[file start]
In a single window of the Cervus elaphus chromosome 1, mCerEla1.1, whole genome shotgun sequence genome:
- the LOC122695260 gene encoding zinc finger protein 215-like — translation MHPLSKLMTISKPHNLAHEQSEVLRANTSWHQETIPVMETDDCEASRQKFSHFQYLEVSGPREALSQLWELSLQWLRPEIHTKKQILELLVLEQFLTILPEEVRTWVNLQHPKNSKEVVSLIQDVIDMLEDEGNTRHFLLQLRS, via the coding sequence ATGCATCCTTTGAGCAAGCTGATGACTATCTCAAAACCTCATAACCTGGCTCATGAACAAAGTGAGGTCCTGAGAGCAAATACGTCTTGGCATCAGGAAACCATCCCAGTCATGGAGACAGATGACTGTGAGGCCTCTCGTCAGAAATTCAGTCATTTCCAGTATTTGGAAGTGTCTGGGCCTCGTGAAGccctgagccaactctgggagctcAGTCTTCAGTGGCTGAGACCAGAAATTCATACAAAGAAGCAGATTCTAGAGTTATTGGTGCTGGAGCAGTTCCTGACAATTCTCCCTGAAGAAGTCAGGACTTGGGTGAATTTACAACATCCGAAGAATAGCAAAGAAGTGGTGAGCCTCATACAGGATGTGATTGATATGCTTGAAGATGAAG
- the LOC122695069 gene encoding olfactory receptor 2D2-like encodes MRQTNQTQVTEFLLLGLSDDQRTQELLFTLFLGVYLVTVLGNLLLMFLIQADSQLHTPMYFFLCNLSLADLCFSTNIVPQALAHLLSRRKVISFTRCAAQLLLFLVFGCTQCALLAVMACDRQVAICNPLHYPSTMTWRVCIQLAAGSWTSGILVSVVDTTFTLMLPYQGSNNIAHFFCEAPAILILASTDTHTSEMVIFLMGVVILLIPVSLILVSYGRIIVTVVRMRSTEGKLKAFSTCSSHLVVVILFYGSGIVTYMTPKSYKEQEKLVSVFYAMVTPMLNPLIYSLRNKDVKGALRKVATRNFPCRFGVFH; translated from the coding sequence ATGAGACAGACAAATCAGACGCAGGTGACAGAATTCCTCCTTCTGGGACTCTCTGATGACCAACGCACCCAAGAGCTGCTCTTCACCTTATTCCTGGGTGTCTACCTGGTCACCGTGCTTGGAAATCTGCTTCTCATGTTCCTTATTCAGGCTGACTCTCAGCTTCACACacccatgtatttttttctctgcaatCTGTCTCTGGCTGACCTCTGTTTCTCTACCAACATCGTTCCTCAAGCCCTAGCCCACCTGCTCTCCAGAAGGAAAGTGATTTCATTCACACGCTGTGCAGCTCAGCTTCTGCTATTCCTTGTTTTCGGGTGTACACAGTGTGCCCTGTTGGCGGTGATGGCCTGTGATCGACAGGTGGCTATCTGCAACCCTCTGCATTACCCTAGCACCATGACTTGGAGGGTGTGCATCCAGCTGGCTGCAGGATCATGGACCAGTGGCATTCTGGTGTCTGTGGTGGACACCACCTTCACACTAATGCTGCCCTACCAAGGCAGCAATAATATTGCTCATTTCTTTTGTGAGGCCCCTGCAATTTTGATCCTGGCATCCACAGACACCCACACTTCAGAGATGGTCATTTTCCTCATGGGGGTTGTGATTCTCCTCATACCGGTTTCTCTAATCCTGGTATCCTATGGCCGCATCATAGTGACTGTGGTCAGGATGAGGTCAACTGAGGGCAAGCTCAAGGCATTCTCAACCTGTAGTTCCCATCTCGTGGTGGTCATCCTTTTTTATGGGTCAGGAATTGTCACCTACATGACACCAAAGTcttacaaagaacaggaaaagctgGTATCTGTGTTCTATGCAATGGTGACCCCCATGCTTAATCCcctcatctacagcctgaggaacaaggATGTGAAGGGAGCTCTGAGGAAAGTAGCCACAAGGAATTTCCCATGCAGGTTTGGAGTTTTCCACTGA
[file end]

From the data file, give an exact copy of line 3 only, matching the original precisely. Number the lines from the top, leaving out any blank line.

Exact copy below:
- the LOC122695069 gene encoding olfactory receptor 2D2-like encodes MRQTNQTQVTEFLLLGLSDDQRTQELLFTLFLGVYLVTVLGNLLLMFLIQADSQLHTPMYFFLCNLSLADLCFSTNIVPQALAHLLSRRKVISFTRCAAQLLLFLVFGCTQCALLAVMACDRQVAICNPLHYPSTMTWRVCIQLAAGSWTSGILVSVVDTTFTLMLPYQGSNNIAHFFCEAPAILILASTDTHTSEMVIFLMGVVILLIPVSLILVSYGRIIVTVVRMRSTEGKLKAFSTCSSHLVVVILFYGSGIVTYMTPKSYKEQEKLVSVFYAMVTPMLNPLIYSLRNKDVKGALRKVATRNFPCRFGVFH; translated from the coding sequence ATGAGACAGACAAATCAGACGCAGGTGACAGAATTCCTCCTTCTGGGACTCTCTGATGACCAACGCACCCAAGAGCTGCTCTTCACCTTATTCCTGGGTGTCTACCTGGTCACCGTGCTTGGAAATCTGCTTCTCATGTTCCTTATTCAGGCTGACTCTCAGCTTCACACacccatgtatttttttctctgcaatCTGTCTCTGGCTGACCTCTGTTTCTCTACCAACATCGTTCCTCAAGCCCTAGCCCACCTGCTCTCCAGAAGGAAAGTGATTTCATTCACACGCTGTGCAGCTCAGCTTCTGCTATTCCTTGTTTTCGGGTGTACACAGTGTGCCCTGTTGGCGGTGATGGCCTGTGATCGACAGGTGGCTATCTGCAACCCTCTGCATTACCCTAGCACCATGACTTGGAGGGTGTGCATCCAGCTGGCTGCAGGATCATGGACCAGTGGCATTCTGGTGTCTGTGGTGGACACCACCTTCACACTAATGCTGCCCTACCAAGGCAGCAATAATATTGCTCATTTCTTTTGTGAGGCCCCTGCAATTTTGATCCTGGCATCCACAGACACCCACACTTCAGAGATGGTCATTTTCCTCATGGGGGTTGTGATTCTCCTCATACCGGTTTCTCTAATCCTGGTATCCTATGGCCGCATCATAGTGACTGTGGTCAGGATGAGGTCAACTGAGGGCAAGCTCAAGGCATTCTCAACCTGTAGTTCCCATCTCGTGGTGGTCATCCTTTTTTATGGGTCAGGAATTGTCACCTACATGACACCAAAGTcttacaaagaacaggaaaagctgGTATCTGTGTTCTATGCAATGGTGACCCCCATGCTTAATCCcctcatctacagcctgaggaacaaggATGTGAAGGGAGCTCTGAGGAAAGTAGCCACAAGGAATTTCCCATGCAGGTTTGGAGTTTTCCACTGA